USA v. Robert Morgan


Opinion issued by court as to Appellant Robert Lewis Morgan. Decision: Affirmed. Opinion type: Non-Published. Opinion method: Per Curiam. The opinion is also available through the Court's Opinions page at this link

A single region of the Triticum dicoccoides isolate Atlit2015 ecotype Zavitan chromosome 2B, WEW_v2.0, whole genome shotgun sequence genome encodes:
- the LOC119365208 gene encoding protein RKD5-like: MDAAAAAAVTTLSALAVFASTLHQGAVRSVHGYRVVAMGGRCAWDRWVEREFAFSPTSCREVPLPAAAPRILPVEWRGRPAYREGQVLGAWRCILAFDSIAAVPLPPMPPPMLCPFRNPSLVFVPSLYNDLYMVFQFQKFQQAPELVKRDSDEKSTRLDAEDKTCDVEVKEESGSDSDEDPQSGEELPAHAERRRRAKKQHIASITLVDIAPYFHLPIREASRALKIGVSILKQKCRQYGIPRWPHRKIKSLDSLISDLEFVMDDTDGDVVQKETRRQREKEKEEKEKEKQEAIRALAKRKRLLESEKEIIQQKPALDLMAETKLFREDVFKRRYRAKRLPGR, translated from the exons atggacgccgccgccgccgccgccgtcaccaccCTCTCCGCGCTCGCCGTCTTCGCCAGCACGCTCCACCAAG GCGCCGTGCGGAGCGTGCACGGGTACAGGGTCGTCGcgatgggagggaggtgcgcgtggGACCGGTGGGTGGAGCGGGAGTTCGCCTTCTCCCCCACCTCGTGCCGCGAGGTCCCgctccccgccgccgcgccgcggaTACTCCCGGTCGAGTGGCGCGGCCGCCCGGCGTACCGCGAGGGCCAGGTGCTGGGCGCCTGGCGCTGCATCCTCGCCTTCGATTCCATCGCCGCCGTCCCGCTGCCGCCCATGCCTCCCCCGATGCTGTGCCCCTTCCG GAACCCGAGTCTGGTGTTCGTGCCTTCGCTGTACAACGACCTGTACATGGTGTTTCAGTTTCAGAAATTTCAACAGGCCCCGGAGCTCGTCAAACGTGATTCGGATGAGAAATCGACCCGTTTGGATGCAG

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Case: 17-10582 Date Filed: 10/24/2017 Page: 1 of 6 [DO NOT PUBLISH] IN THE UNITED STATES COURT OF APPEALS FOR THE ELEVENTH CIRCUIT ________________________ No. 17-10582 Non-Argument Calendar ________________________ D.C. Docket No. 1:16-cr-20652-UU-1 UNITED STATES OF AMERICA, Plaintiff-Appellee, versus ROBERT LEWIS MORGAN, a.k.a. Albert Johnson, a.k.a. Arthur Wilson, a.k.a. Edward Jones, Defendant-Appellant. ________________________ Appeal from the United States District Court for the Southern District of Florida ________________________ (October 24, 2017) Before WILSON, MARTIN, and ANDERSON, Circuit Judges. Case: 17-10582 Date Filed: 10/24/2017 Page: 2 of 6 PER CURIAM: Robert Morgan appeals his convictions, entered upon a conditional guilty plea, for conspiracy to import flakka, in violation of 21 U.S.C. § 963; aggravated identity theft, in violation of 18 U.S.C. § 1028A(a)(1); and money laundering, in violation of 18 U.S.C. § 1956(a)(2)(A). He makes several arguments claiming that the district court erred in denying his motion to suppress evidence. After careful consideration of the parties’ briefs and the record, we affirm. As an initial matter, Morgan’s conditional guilty plea waived several of his arguments on appeal. We review de novo whether a guilty plea waives the ability to appeal the rulings on a particular pre-trial motion. United States v. Patti, 337 F.3d 1317, 1320 n.4 (11th Cir. 2003). “Generally, a voluntary, unconditional guilty plea waives all nonjurisdictional defects in the proceedings.” Id. at 1320. In order to preserve a non-jurisdictional challenge, a defendant may enter a conditional plea that reserves the right to have an appellate court review an adverse determination of a specified pretrial motion. Fed. R. Crim. P. 11(a)(2). A challenge to a district court's refusal to suppress evidence is non-jurisdictional. United States v. McCoy, 477 F.2d 550, 551 (5th Cir. 1973) (per curiam). 1 Thus, the challenge is waived if not preserved in a conditional plea. See, e.g., United 1 See Bonner v. City of Prichard, 661 F.2d 1206, 1209 (11th Cir. 1981) (en banc) (holding that all decisions of the “old Fifth” Circuit handed down prior to the close of business on September 30, 1981, are binding precedent in the Eleventh Circuit). 2 Case: 17-10582 Date Filed: 10/24/2017 Page: 3 of 6 States v. Wai-Keung, 115 F.3d 874, 877 (11th Cir. 1997) (per curiam) (declining to discuss a suppression issue where it was not one of the grounds upon which appellant was granted leave to appeal after pleading guilty). Here, several of Morgan’s arguments are outside the scope of his conditional plea agreement. Morgan reserved the right to challenge the district court's denial of his motion to suppress evidence on two limited grounds: (1) that the fourteen false Florida driver licenses were not lawfully discovered by law enforcement and (2) that law enforcement unreasonably delayed obtaining a warrant to search Morgan's cellular telephone. His arguments regarding the seizure of the cellphone, the legality of his arrest, and the legality of his statements do not have any relation to either ground reserved by the plea, and thus they were waived. Similarly, Morgan waived his argument regarding his girlfriend’s consent because it is entirely different from the argument he made in the district court. See id.; see also United States v. Armstrong, 546 F. App'x 936, 939 (11th Cir. 2013) (per curiam) (unpublished) (“[T]he specific argument that Mr. Armstrong raises on appeal regarding the search of the Cadillac is not the argument he made in the district court regarding the motion to suppress and thus, we cannot consider it.”). Accordingly, we only consider Morgan’s argument that the government acted unreasonably and thus violated the Fourth Amendment when it took 3 Case: 17-10582 Date Filed: 10/24/2017 Page: 4 of 6 seventeen days to obtain a search warrant while holding Morgan’s cellphone based on probable cause. 2 “We review a district court's denial of a motion to suppress evidence as a mixed question of law and fact, with rulings of law reviewed de novo and findings of fact reviewed for clear error, in the light most favorable to the prevailing party in district court.” United States v. Lindsey, 482 F.3d 1285, 1290 (11th Cir. 2007). “A temporary warrantless seizure supported by probable cause is reasonable as long as ‘the police diligently obtained a warrant in a reasonable period of time.’” United States v. Laist, 702 F.3d 608, 613 (11th Cir. 2012) (quoting Illinois v. McArthur, 531 U.S. 326, 334, 121 S. Ct. 946, 951–52 (2001)). To determine if the intrusion was reasonable under the Fourth Amendment, courts must evaluate the totality of the circumstances presented in each case, balancing the privacy-related and law-enforcement-related concerns. Id. Notably, a defendant’s admission that his property contains contraband enhances the government’s legitimate interest in maintaining custody of the property as substantial evidence of a serious federal crime. See id. at 616. In balancing the competing interests to determine the reasonableness of the government’s actions, we must also consider whether the government diligently 2 Morgan, in his conditional plea, reserved the right to challenge the district court's denial of his motion to suppress the contents of his cellphone on the limited grounds that the government unreasonably delayed obtaining a warrant to search the cellphone. Thus, Morgan cannot challenge the denial based on a delay in execution of the warrant. 4 Case: 17-10582 Date Filed: 10/24/2017 Page: 5 of 6 pursued their investigation. Id. at 614; see also United States v. Place, 462 U.S. 696, 709, 103 S. Ct. 2637, 2645 (1983). Relevant factors in this inquiry include the nature and complexity of the investigation, whether circumstances arose that required the diversion of government personnel, the amount of time we expect such a warrant would take to prepare, and any other evidence proving or disproving law enforcement's diligence in obtaining the warrant. Laist, 702 F.3d at 614. Here, there is no doubt that Morgan retained a possessory interest in his cellphone. The interference with his possessory interest was substantial, as the government held his cellphone for seventeen days without his consent. But Morgan's interest in the cellphone was diminished for several reasons. He admitted that the cellphone had been used to conduct illegal activity and had evidence of that activity on it. Morgan also admitted that he allowed another individual to use the cellphone to conduct illegal activity. These facts both reduce Morgan's interest and enhance the government's legitimate interest in keeping the cellphone as substantial evidence of a serious federal crime. See id. at 616. Additionally, there is no evidence that Morgan ever asked for the cellphone to be returned. See United States v. Johns, 469 U.S. 478, 487, 105 S. Ct. 881, 887 (1985) (stating that failing to request return of seized property undermined the argument that a delay adversely affected Fourth Amendment rights). 5 Case: 17-10582 Date Filed: 10/24/2017 Page: 6 of 6 Further, the government diligently pursued the investigation. Agent Acosta began drafting the search warrant the first day after seizing the evidence. Though Acosta was leaving town on another work assignment, he did not delay the warrant signing until his return. Rather, he enlisted another agent to present the warrant to the magistrate judge and a third agent to deliver the evidence to the forensic analyst. This weighs in favor of the government’s reasonableness. See United States v. Mitchell, 565 F.3d 1347, 1352–53 (11th Cir. 2009) (“[I]f the assistance of another law enforcement officer had been sought, we would have been sympathetic to an argument that some delay in obtaining that assistance was reasonable.”). As the balance of interests weighs in favor of the government, and the government diligently pursued the investigation, the totality of the circumstances in this case confirms the district court's conclusion that the government's actions were reasonable. Accordingly, we affirm. AFFIRMED. 6